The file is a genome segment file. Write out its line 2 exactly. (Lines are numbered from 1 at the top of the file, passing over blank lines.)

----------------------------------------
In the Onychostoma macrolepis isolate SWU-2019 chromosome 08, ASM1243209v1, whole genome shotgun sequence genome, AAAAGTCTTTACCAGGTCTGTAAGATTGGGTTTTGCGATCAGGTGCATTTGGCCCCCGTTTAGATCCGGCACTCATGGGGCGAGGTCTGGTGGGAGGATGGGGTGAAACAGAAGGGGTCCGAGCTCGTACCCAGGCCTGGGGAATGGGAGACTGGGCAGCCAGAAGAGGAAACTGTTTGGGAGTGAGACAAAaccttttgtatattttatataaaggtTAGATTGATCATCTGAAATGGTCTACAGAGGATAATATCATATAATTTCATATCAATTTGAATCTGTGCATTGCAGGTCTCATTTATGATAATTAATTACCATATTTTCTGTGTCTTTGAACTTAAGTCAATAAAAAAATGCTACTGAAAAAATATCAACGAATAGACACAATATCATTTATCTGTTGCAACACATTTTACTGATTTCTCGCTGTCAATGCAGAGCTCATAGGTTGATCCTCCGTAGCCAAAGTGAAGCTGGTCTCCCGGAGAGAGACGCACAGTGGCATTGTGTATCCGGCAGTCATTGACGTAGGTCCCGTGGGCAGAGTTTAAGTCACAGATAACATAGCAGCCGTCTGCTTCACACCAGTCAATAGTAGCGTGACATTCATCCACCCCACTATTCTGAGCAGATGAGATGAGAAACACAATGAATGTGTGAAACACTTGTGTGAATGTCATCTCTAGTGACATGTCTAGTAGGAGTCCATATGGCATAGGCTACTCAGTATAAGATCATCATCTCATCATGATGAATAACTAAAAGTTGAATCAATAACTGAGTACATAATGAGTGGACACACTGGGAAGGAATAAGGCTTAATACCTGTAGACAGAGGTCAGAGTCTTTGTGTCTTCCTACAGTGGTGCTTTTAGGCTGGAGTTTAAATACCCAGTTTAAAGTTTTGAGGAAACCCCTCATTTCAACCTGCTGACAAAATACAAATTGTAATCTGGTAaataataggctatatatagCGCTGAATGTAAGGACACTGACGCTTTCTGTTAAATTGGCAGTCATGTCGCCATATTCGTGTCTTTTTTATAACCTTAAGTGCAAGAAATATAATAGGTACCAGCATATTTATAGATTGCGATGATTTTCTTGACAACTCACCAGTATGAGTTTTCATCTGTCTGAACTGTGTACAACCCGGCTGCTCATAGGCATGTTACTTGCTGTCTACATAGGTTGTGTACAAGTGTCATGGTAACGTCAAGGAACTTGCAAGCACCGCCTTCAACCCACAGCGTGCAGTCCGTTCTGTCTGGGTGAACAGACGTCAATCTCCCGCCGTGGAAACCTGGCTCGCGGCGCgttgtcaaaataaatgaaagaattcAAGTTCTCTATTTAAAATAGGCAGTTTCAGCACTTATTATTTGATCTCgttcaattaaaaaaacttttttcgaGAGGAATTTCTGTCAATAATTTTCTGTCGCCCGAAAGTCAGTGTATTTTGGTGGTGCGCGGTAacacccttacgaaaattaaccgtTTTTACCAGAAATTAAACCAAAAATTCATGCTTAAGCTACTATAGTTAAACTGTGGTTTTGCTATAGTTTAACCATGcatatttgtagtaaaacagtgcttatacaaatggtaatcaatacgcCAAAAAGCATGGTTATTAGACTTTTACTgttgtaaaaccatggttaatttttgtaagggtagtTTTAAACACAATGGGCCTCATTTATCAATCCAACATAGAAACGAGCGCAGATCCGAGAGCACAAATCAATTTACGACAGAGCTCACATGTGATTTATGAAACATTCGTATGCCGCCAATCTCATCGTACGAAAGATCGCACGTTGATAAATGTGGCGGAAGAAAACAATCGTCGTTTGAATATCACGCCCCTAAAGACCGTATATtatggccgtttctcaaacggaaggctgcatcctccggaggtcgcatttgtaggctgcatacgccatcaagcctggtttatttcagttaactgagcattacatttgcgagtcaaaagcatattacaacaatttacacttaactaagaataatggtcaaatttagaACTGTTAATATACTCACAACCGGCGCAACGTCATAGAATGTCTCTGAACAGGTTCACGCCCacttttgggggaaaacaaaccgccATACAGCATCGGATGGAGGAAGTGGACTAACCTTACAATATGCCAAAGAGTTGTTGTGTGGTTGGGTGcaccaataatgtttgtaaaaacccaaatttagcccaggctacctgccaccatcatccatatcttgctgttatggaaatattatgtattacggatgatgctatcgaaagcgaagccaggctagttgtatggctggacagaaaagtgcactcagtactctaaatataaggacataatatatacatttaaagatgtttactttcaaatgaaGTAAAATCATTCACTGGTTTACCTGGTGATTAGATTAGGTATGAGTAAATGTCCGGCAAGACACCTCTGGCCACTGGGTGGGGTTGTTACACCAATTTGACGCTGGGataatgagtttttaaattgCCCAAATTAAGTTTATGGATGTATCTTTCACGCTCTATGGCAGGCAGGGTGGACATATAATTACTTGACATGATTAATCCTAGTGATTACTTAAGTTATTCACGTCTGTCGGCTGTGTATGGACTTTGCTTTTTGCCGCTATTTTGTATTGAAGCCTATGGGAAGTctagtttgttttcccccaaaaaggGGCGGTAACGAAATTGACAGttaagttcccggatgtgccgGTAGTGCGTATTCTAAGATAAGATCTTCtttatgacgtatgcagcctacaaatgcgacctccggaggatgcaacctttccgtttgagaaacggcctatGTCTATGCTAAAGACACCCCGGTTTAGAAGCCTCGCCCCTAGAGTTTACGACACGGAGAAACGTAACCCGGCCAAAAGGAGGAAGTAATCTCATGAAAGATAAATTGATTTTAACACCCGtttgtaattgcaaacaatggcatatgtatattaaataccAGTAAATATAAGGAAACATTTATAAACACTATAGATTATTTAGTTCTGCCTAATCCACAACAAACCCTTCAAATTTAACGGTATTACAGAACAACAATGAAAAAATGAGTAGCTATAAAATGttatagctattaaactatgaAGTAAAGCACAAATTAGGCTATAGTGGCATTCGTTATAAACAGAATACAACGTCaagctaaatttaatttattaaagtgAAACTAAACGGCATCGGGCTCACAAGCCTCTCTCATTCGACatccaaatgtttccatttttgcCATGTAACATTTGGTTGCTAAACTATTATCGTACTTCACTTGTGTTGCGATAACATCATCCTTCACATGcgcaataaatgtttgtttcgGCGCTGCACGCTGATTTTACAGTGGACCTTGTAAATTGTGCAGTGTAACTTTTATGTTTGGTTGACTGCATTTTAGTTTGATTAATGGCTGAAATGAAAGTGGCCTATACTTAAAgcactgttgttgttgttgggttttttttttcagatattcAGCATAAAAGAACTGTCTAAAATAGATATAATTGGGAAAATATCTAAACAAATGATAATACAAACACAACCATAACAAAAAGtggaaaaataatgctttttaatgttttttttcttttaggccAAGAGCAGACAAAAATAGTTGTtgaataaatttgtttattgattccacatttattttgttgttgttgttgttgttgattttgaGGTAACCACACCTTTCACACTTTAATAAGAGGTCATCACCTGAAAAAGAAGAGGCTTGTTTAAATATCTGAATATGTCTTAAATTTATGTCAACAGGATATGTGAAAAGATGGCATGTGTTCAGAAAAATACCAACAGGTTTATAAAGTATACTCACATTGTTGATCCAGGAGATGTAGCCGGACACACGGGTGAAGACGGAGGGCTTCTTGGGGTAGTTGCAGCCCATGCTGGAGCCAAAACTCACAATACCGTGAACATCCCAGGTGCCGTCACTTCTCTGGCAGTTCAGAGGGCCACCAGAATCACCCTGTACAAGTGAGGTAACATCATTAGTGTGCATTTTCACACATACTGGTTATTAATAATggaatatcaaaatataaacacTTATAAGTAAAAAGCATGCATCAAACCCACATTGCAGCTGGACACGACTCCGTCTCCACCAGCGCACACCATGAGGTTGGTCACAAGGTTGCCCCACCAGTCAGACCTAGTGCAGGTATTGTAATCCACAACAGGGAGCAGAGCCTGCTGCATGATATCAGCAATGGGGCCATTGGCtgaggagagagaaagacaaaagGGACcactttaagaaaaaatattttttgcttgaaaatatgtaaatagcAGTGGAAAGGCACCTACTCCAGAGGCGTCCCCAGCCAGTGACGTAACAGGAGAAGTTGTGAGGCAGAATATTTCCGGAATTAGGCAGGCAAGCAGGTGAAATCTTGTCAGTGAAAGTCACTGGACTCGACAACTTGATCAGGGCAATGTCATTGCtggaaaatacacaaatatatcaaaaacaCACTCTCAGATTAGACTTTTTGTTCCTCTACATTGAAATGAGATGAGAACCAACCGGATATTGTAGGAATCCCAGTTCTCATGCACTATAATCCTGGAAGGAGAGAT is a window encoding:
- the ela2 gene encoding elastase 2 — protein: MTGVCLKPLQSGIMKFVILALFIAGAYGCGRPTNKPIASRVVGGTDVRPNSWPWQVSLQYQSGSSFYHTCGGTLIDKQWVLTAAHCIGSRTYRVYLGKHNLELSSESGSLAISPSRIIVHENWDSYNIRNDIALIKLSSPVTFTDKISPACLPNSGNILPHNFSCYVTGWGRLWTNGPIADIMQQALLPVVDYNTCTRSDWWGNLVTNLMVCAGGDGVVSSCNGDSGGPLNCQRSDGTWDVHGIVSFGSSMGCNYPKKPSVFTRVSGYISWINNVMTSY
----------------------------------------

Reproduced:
- the ela2 gene encoding elastase 2 — protein: MTGVCLKPLQSGIMKFVILALFIAGAYGCGRPTNKPIASRVVGGTDVRPNSWPWQVSLQYQSGSSFYHTCGGTLIDKQWVLTAAHCIGSRTYRVYLGKHNLELSSESGSLAISPSRIIVHENWDSYNIRNDIALIKLSSPVTFTDKISPACLPNSGNILPHNFSCYVTGWGRLWTNGPIADIMQQALLPVVDYNTCTRSDWWGNLVTNLMVCAGGDGVVSSCNGDSGGPLNCQRSDGTWDVHGIVSFGSSMGCNYPKKPSVFTRVSGYISWINNVMTSY